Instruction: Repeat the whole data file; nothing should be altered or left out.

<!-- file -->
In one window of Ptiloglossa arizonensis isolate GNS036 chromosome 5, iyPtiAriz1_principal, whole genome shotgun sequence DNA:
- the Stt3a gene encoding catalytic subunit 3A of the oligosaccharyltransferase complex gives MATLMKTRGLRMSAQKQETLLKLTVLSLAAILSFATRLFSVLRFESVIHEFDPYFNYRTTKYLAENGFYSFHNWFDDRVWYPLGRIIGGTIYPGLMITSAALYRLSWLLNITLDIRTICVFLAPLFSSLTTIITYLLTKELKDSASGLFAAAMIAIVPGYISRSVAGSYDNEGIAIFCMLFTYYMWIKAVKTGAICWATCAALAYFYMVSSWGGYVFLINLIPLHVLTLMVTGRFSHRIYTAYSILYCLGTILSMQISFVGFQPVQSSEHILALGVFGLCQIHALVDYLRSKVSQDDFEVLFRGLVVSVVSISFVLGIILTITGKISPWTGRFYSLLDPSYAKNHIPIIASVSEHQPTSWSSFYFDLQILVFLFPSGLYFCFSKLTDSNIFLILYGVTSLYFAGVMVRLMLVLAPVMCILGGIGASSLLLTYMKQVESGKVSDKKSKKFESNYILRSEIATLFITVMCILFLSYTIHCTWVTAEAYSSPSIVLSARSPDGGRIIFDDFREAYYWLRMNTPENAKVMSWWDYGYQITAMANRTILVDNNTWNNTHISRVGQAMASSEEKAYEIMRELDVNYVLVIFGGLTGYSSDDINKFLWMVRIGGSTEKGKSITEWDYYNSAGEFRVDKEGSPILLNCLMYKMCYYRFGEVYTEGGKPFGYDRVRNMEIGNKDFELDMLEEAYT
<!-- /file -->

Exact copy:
In one window of Ptiloglossa arizonensis isolate GNS036 chromosome 5, iyPtiAriz1_principal, whole genome shotgun sequence DNA:
- the Stt3a gene encoding catalytic subunit 3A of the oligosaccharyltransferase complex gives MATLMKTRGLRMSAQKQETLLKLTVLSLAAILSFATRLFSVLRFESVIHEFDPYFNYRTTKYLAENGFYSFHNWFDDRVWYPLGRIIGGTIYPGLMITSAALYRLSWLLNITLDIRTICVFLAPLFSSLTTIITYLLTKELKDSASGLFAAAMIAIVPGYISRSVAGSYDNEGIAIFCMLFTYYMWIKAVKTGAICWATCAALAYFYMVSSWGGYVFLINLIPLHVLTLMVTGRFSHRIYTAYSILYCLGTILSMQISFVGFQPVQSSEHILALGVFGLCQIHALVDYLRSKVSQDDFEVLFRGLVVSVVSISFVLGIILTITGKISPWTGRFYSLLDPSYAKNHIPIIASVSEHQPTSWSSFYFDLQILVFLFPSGLYFCFSKLTDSNIFLILYGVTSLYFAGVMVRLMLVLAPVMCILGGIGASSLLLTYMKQVESGKVSDKKSKKFESNYILRSEIATLFITVMCILFLSYTIHCTWVTAEAYSSPSIVLSARSPDGGRIIFDDFREAYYWLRMNTPENAKVMSWWDYGYQITAMANRTILVDNNTWNNTHISRVGQAMASSEEKAYEIMRELDVNYVLVIFGGLTGYSSDDINKFLWMVRIGGSTEKGKSITEWDYYNSAGEFRVDKEGSPILLNCLMYKMCYYRFGEVYTEGGKPFGYDRVRNMEIGNKDFELDMLEEAYT